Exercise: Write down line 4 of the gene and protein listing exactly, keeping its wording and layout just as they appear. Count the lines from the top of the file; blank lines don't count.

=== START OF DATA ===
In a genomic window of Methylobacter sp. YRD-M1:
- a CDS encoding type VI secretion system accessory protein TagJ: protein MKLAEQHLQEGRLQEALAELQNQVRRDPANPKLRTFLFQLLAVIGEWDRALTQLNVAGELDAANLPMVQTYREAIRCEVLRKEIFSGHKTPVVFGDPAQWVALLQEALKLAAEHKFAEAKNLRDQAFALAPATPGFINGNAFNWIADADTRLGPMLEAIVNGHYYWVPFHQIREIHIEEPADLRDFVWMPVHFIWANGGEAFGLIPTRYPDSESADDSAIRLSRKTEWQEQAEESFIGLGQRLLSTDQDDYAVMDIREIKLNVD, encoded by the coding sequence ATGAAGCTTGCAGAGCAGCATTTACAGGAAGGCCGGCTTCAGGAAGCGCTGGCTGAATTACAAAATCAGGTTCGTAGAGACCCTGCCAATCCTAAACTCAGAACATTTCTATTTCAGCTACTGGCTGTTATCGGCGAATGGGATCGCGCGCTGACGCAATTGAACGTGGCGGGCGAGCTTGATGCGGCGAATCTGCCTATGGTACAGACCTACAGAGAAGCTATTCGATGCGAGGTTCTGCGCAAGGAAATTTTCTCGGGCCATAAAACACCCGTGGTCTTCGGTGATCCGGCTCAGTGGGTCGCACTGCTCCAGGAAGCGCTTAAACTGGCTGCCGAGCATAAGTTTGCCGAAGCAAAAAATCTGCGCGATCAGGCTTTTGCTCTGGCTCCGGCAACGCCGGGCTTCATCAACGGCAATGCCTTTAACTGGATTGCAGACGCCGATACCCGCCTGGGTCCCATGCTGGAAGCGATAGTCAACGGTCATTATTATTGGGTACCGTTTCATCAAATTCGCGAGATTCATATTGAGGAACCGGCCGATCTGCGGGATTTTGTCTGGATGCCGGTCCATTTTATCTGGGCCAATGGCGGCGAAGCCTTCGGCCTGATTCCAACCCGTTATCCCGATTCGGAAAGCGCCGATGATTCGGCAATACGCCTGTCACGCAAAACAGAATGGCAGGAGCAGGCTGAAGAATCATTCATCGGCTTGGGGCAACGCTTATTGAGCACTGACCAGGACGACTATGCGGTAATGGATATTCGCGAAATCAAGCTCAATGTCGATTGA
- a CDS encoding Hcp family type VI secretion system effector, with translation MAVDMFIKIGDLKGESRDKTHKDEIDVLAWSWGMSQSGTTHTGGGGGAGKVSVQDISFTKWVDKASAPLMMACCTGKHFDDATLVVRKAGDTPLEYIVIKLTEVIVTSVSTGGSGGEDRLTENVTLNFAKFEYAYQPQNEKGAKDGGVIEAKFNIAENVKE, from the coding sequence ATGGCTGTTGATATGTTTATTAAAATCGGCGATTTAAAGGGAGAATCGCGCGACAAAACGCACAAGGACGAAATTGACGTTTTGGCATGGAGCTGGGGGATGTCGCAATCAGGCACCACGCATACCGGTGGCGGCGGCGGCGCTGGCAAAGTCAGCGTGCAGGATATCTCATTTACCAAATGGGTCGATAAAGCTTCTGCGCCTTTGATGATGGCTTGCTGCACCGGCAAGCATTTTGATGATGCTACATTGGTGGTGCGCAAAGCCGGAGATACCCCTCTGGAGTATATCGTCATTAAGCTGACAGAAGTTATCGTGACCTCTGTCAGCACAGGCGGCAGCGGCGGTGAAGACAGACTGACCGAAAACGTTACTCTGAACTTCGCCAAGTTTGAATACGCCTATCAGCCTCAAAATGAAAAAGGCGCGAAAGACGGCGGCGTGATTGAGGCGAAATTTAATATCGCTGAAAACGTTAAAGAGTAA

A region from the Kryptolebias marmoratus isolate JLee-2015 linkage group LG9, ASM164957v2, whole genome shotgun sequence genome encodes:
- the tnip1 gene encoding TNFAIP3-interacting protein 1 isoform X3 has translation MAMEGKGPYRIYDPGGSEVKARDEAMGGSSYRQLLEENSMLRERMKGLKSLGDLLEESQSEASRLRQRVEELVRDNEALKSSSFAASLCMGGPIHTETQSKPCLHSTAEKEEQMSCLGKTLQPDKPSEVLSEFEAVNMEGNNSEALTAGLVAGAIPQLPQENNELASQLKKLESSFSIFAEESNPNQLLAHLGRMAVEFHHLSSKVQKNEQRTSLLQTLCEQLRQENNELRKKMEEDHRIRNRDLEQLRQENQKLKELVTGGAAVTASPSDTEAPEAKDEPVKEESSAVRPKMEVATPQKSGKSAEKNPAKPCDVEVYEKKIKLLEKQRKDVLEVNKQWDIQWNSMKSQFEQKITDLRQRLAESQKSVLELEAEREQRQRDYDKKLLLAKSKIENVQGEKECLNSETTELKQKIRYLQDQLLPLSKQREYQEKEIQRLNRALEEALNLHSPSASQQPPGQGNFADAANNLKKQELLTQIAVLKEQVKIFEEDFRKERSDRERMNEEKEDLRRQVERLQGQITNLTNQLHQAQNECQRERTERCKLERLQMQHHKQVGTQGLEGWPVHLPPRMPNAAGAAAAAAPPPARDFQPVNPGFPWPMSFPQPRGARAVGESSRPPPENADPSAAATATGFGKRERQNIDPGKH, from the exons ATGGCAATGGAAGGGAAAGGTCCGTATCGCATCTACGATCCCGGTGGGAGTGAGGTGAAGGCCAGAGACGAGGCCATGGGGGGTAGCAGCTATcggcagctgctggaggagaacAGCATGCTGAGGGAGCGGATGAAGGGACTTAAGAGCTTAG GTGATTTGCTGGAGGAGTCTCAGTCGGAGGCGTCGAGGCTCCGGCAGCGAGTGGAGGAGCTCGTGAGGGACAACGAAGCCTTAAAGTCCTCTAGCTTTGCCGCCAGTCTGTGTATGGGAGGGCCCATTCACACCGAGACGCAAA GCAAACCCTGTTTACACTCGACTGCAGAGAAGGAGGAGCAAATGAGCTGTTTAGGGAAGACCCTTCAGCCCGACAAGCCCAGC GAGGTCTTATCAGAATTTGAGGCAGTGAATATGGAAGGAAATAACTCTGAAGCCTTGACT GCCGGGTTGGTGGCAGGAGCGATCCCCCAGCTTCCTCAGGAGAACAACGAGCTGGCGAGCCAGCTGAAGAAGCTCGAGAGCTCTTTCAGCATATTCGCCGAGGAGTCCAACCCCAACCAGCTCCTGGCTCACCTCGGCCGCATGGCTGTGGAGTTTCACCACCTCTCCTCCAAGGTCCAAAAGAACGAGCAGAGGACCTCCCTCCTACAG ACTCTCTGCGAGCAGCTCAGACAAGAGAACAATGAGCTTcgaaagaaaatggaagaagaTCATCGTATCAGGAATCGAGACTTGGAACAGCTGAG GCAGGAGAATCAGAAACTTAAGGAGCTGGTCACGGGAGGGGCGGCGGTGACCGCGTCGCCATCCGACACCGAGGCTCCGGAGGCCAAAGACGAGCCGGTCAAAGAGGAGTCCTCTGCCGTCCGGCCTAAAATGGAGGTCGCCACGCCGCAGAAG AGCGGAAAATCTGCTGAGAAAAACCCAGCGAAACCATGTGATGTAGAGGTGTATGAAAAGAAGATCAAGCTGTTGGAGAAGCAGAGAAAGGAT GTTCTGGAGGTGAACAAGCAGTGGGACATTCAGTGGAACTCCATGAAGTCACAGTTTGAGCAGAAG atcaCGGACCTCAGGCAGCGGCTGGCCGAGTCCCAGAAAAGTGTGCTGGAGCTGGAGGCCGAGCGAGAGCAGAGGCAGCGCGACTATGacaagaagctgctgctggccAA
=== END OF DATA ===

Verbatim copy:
A region from the Kryptolebias marmoratus isolate JLee-2015 linkage group LG9, ASM164957v2, whole genome shotgun sequence genome encodes: